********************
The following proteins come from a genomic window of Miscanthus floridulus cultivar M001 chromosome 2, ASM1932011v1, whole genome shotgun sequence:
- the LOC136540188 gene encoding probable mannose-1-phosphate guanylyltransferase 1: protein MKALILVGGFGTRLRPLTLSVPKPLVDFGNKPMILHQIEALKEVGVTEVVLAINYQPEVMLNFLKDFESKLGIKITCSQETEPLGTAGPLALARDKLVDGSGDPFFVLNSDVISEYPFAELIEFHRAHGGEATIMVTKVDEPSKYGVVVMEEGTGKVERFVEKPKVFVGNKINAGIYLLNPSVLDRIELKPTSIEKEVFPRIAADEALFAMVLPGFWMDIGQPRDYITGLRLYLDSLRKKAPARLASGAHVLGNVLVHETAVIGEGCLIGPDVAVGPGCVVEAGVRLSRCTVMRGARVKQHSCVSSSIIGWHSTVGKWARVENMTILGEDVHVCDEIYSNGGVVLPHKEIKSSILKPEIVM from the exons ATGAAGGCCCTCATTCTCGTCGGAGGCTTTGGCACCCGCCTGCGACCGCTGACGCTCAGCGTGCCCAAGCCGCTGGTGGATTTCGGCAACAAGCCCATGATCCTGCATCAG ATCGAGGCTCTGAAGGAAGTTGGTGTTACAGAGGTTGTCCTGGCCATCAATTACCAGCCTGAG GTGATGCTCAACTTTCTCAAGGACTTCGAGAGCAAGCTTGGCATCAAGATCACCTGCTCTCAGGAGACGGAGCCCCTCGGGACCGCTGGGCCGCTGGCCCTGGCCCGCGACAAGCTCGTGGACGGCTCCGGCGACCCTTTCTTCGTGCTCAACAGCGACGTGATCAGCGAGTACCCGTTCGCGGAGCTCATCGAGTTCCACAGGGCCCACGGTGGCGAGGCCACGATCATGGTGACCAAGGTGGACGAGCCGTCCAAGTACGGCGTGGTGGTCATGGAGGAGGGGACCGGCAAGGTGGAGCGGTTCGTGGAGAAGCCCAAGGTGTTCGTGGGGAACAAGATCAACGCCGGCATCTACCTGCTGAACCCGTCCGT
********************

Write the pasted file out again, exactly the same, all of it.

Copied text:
The following proteins come from a genomic window of Miscanthus floridulus cultivar M001 chromosome 2, ASM1932011v1, whole genome shotgun sequence:
- the LOC136540188 gene encoding probable mannose-1-phosphate guanylyltransferase 1: protein MKALILVGGFGTRLRPLTLSVPKPLVDFGNKPMILHQIEALKEVGVTEVVLAINYQPEVMLNFLKDFESKLGIKITCSQETEPLGTAGPLALARDKLVDGSGDPFFVLNSDVISEYPFAELIEFHRAHGGEATIMVTKVDEPSKYGVVVMEEGTGKVERFVEKPKVFVGNKINAGIYLLNPSVLDRIELKPTSIEKEVFPRIAADEALFAMVLPGFWMDIGQPRDYITGLRLYLDSLRKKAPARLASGAHVLGNVLVHETAVIGEGCLIGPDVAVGPGCVVEAGVRLSRCTVMRGARVKQHSCVSSSIIGWHSTVGKWARVENMTILGEDVHVCDEIYSNGGVVLPHKEIKSSILKPEIVM from the exons ATGAAGGCCCTCATTCTCGTCGGAGGCTTTGGCACCCGCCTGCGACCGCTGACGCTCAGCGTGCCCAAGCCGCTGGTGGATTTCGGCAACAAGCCCATGATCCTGCATCAG ATCGAGGCTCTGAAGGAAGTTGGTGTTACAGAGGTTGTCCTGGCCATCAATTACCAGCCTGAG GTGATGCTCAACTTTCTCAAGGACTTCGAGAGCAAGCTTGGCATCAAGATCACCTGCTCTCAGGAGACGGAGCCCCTCGGGACCGCTGGGCCGCTGGCCCTGGCCCGCGACAAGCTCGTGGACGGCTCCGGCGACCCTTTCTTCGTGCTCAACAGCGACGTGATCAGCGAGTACCCGTTCGCGGAGCTCATCGAGTTCCACAGGGCCCACGGTGGCGAGGCCACGATCATGGTGACCAAGGTGGACGAGCCGTCCAAGTACGGCGTGGTGGTCATGGAGGAGGGGACCGGCAAGGTGGAGCGGTTCGTGGAGAAGCCCAAGGTGTTCGTGGGGAACAAGATCAACGCCGGCATCTACCTGCTGAACCCGTCCGT